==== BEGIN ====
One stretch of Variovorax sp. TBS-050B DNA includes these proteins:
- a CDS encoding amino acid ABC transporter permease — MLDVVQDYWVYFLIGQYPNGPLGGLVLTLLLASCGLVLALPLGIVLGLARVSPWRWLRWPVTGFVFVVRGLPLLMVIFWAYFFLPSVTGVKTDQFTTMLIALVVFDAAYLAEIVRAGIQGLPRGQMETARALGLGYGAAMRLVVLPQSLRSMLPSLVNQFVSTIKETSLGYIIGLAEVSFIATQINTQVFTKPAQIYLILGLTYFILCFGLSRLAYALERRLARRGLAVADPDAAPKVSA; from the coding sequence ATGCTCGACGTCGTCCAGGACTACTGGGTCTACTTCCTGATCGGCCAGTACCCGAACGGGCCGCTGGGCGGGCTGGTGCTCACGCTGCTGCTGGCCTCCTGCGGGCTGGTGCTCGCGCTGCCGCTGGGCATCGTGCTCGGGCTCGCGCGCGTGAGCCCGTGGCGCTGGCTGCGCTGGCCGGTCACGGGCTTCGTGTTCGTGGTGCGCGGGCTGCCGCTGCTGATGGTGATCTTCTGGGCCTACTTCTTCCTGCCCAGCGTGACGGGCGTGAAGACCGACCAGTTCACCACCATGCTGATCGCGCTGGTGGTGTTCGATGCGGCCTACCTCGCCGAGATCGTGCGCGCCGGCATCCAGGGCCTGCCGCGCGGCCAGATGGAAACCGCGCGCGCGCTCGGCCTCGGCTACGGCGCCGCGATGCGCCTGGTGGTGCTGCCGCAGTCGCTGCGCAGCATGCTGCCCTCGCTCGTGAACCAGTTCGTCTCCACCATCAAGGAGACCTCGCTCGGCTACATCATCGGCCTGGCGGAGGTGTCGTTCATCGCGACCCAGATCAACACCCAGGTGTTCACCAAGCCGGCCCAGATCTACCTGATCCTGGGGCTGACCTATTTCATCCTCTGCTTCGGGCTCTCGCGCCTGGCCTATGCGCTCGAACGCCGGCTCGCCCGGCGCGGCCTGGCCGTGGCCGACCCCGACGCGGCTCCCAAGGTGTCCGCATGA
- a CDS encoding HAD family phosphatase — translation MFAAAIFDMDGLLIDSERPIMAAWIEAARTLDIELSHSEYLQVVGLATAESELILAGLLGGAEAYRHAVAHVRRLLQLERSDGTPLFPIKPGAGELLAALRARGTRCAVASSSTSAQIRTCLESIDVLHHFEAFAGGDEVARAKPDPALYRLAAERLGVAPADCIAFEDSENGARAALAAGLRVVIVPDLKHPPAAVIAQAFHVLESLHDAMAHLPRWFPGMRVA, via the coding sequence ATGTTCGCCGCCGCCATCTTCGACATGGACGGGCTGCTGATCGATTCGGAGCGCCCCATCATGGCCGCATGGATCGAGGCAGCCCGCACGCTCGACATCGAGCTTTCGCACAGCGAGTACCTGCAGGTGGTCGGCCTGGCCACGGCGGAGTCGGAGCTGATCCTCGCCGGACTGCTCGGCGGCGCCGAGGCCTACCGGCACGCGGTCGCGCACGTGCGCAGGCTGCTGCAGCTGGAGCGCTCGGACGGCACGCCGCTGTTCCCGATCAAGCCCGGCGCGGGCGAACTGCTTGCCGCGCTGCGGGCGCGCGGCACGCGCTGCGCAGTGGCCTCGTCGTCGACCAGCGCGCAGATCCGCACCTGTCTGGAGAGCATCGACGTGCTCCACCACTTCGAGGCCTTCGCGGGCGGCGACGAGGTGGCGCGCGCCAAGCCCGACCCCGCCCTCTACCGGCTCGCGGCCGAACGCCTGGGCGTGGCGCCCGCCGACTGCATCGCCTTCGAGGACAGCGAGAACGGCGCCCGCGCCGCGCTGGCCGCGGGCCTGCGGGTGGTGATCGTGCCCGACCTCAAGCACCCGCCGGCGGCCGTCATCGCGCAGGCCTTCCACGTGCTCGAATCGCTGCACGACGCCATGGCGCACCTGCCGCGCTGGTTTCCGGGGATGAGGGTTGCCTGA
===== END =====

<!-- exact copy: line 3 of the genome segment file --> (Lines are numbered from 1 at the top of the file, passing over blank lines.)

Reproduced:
- a CDS encoding HAD family phosphatase — translation MFAAAIFDMDGLLIDSERPIMAAWIEAARTLDIELSHSEYLQVVGLATAESELILAGLLGGAEAYRHAVAHVRRLLQLERSDGTPLFPIKPGAGELLAALRARGTRCAVASSSTSAQIRTCLESIDVLHHFEAFAGGDEVARAKPDPALYRLAAERLGVAPADCIAFEDSENGARAALAAGLRVVIVPDLKHPPAAVIAQAFHVLESLHDAMAHLPRWFPGMRVA, via the coding sequence ATGTTCGCCGCCGCCATCTTCGACATGGACGGGCTGCTGATCGATTCGGAGCGCCCCATCATGGCCGCATGGATCGAGGCAGCCCGCACGCTCGACATCGAGCTTTCGCACAGCGAGTACCTGCAGGTGGTCGGCCTGGCCACGGCGGAGTCGGAGCTGATCCTCGCCGGACTGCTCGGCGGCGCCGAGGCCTACCGGCACGCGGTCGCGCACGTGCGCAGGCTGCTGCAGCTGGAGCGCTCGGACGGCACGCCGCTGTTCCCGATCAAGCCCGGCGCGGGCGAACTGCTTGCCGCGCTGCGGGCGCGCGGCACGCGCTGCGCAGTGGCCTCGTCGTCGACCAGCGCGCAGATCCGCACCTGTCTGGAGAGCATCGACGTGCTCCACCACTTCGAGGCCTTCGCGGGCGGCGACGAGGTGGCGCGCGCCAAGCCCGACCCCGCCCTCTACCGGCTCGCGGCCGAACGCCTGGGCGTGGCGCCCGCCGACTGCATCGCCTTCGAGGACAGCGAGAACGGCGCCCGCGCCGCGCTGGCCGCGGGCCTGCGGGTGGTGATCGTGCCCGACCTCAAGCACCCGCCGGCGGCCGTCATCGCGCAGGCCTTCCACGTGCTCGAATCGCTGCACGACGCCATGGCGCACCTGCCGCGCTGGTTTCCGGGGATGAGGGTTGCCTGA